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UPFRONT: TACKLING MARCHING BAND WITHOUT A FOOTBALL TEAM

Josh Harris • August 2002 • August 1, 2002

Seventeen years ago, the University of Arlington, Texas, sent its football team packing. For some marching band programs, this decision would have meant certain defeat. Football game halftime shows are a college marching band’s bread and butter. But the UTA Marching Band rose to the challenge of keeping its program – without the support of the gridiron.

Today the marching band, under the direction of Phillip L. Clements, is 170 members strong and performs eight to 10 times each fall at a variety of events, from high school marching band festivals to professional football games. Clements, now in his ninth year as marching band director, attributes the band’s success, in part, to its geographic location.

“We’re located right in the middle of Dallas and Fort Worth, which is three-and-a-half million people. If we were out in a typical college town, just finding places to perform would be difficult without football games,” Clements points out. “Football is huge in Texas and, as a result, marching band is huge in Texas. If we were in a different area, where we couldn’t go 30 minutes to play for a festival and then 30 minutes in a different direction to play somewhere else, I’m not sure it would have been as easy. The area is saturated with opportunities for us to play.”

But performance opportunities alone do not guarantee that a marching band program will survive without its football team. To keep the marching band in play 17 years ago, the music department had to persuade the university of the ensemble’s academic value over the long term. Today, music majors comprise 50 to 55 percent of the marching band – about 30 percent more than the national average, according to Clements.

Clements describes the UTA marching band program as a “laboratory for our music ed students” in which the next generation of music educators is immersed in the art of teaching marching band.

“The goal is that when they finish their college degree, they come out of the program really understanding the process of how to teach marching band. They could take that to a high school band and slow it down a little bit and it would work just as well,” he explains.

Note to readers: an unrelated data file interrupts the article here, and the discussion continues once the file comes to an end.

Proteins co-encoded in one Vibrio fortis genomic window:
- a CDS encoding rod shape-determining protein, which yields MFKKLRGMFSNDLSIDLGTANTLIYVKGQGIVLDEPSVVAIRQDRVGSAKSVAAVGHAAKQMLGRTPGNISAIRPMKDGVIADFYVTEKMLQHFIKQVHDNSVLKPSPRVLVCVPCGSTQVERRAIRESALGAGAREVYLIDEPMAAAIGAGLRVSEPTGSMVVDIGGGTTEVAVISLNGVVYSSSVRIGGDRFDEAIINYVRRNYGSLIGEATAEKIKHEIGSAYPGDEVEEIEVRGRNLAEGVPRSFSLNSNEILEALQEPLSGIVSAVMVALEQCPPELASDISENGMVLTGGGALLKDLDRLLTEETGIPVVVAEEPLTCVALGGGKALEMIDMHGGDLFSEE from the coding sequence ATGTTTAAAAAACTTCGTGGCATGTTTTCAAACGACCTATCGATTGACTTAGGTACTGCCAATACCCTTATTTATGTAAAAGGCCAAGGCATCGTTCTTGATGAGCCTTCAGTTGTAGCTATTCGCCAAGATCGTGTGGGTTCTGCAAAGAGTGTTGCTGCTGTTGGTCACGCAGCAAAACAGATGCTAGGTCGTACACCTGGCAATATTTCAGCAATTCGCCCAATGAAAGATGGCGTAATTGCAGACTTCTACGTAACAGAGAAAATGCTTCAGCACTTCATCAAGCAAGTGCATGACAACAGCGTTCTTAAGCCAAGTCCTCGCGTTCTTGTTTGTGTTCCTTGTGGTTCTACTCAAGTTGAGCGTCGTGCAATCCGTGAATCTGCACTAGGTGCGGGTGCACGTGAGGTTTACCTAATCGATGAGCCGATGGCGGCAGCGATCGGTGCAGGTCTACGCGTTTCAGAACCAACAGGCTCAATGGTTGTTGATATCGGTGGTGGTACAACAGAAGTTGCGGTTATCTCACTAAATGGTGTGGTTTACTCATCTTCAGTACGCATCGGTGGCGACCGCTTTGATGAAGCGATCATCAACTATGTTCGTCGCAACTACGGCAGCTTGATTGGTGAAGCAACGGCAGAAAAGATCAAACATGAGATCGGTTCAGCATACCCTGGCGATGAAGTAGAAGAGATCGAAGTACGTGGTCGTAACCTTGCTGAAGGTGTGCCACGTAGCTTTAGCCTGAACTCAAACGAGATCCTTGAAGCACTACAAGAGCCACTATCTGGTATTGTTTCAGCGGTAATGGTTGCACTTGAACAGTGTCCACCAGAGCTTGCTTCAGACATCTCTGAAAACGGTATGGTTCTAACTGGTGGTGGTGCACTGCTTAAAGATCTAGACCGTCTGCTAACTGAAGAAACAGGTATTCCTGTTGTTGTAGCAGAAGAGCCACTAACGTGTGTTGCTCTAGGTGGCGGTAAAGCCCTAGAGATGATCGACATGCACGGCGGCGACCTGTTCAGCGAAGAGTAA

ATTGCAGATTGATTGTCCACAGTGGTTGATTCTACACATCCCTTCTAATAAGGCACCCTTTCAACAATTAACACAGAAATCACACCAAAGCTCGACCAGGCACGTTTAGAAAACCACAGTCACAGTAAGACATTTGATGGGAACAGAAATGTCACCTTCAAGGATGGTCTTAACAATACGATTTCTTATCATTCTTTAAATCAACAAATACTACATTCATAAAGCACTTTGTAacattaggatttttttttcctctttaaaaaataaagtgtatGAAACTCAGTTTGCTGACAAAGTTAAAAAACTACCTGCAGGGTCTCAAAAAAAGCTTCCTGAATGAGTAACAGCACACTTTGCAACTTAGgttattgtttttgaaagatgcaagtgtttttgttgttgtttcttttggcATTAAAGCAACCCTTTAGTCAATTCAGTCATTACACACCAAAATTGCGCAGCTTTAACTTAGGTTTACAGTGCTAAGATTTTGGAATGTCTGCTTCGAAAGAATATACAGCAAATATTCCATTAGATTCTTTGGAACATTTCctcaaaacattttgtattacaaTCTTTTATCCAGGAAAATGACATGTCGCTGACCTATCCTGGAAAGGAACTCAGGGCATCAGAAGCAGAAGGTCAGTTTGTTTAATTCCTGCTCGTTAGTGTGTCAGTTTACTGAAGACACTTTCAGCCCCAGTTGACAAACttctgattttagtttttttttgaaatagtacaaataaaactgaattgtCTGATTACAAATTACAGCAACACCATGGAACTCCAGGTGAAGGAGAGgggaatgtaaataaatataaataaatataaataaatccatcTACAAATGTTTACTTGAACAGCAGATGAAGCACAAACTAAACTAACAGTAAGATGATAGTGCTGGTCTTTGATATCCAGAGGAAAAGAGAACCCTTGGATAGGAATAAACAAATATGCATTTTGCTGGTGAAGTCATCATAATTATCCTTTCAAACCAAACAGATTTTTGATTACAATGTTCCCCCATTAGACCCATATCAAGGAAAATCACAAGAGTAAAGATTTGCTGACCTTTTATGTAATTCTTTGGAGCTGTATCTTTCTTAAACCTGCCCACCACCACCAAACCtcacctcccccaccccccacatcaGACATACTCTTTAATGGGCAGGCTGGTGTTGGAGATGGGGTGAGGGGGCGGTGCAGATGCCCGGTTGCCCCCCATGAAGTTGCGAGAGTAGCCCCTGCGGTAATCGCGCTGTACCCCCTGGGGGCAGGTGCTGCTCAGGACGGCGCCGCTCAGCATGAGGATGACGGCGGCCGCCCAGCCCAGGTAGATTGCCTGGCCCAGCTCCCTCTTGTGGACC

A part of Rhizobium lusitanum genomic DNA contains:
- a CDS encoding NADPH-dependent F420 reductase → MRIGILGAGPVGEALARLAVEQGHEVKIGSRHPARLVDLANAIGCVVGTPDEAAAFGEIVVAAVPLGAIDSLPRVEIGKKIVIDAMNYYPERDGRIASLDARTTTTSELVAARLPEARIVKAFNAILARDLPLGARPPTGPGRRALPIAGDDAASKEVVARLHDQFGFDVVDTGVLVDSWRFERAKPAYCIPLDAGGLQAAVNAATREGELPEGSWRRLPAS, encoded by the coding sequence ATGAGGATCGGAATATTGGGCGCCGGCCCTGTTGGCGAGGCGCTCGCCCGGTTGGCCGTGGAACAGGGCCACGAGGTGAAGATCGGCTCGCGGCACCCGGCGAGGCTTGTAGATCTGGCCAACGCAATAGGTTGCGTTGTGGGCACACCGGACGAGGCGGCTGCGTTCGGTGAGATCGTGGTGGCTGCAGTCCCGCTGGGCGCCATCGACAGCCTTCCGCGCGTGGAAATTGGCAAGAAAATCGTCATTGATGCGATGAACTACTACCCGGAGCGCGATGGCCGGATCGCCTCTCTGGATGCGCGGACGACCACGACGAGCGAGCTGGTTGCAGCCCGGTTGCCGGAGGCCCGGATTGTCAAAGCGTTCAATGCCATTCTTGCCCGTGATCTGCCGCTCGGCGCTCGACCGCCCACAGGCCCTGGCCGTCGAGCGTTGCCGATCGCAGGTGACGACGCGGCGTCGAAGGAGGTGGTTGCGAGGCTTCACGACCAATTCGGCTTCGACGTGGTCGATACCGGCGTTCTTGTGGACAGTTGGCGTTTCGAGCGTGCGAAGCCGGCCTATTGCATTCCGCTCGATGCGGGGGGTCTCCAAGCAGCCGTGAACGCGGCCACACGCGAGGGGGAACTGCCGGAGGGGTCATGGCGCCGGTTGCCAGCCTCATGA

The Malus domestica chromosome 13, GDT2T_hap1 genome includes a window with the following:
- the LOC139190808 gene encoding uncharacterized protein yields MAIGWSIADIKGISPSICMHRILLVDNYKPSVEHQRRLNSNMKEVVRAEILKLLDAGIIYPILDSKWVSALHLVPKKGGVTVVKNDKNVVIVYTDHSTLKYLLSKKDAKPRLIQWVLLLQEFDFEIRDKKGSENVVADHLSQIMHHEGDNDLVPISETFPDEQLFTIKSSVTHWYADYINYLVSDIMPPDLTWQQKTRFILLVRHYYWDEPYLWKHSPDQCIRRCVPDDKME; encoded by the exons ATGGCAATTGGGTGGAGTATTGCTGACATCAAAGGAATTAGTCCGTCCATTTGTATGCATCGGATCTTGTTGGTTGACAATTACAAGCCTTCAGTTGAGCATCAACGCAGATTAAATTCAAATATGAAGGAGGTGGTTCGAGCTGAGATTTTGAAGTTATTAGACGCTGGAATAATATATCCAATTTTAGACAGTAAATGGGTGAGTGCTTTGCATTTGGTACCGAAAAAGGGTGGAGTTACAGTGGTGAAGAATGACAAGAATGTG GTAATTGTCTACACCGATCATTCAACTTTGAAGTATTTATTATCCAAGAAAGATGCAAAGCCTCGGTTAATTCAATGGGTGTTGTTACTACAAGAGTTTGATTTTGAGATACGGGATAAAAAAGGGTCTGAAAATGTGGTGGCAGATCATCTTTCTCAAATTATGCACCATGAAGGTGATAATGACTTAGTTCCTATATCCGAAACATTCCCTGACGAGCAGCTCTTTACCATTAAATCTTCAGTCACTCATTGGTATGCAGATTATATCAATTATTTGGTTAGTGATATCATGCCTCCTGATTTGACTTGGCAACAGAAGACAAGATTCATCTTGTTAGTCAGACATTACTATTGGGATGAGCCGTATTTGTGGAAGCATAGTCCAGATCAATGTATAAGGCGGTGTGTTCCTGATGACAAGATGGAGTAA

Football-free Format

When the football team was eliminated due to economic factors, the music department – intent on keeping the marching band intact – braced itself for a challenge. A meeting of the minds between the chairman of the music department and the university president and a shift in budgeting enabled the band to keep marching.

“I’ve heard through other people that there may be one or two other bands in the country that have this situation, but I’ve never been able to confirm that,” Clements relates. “We’ve been doing it 17 years now, and I know that nobody else has been able to do that.”
Every few years, rumblings about reinstating the football program surface in the school newspaper. But for now, the marching band stands alone.

“I have never heard any serious discussion about it. I talk with the athletic director periodically. I think if they did it, they’d really want to do it the right way,” Clements says. “As of this morning, the plans are not to do that. But if that did change, we would make accommodations,” he adds.

In the event that a team returns to the field, Clements foresees a restructuring of goals for the marching band – including weekly field shows of shorter duration. Otherwise, he expects the transition would be smooth and that the success of the band program would continue.

“We’d hope the quality wouldn’t change. We’re really proud of the quality of the group,” he says. “We’ve already got a marching band going and we’d just plug into a different schedule. It would just change our focus. We’d be playing for a different kind of audience and we would program differently.”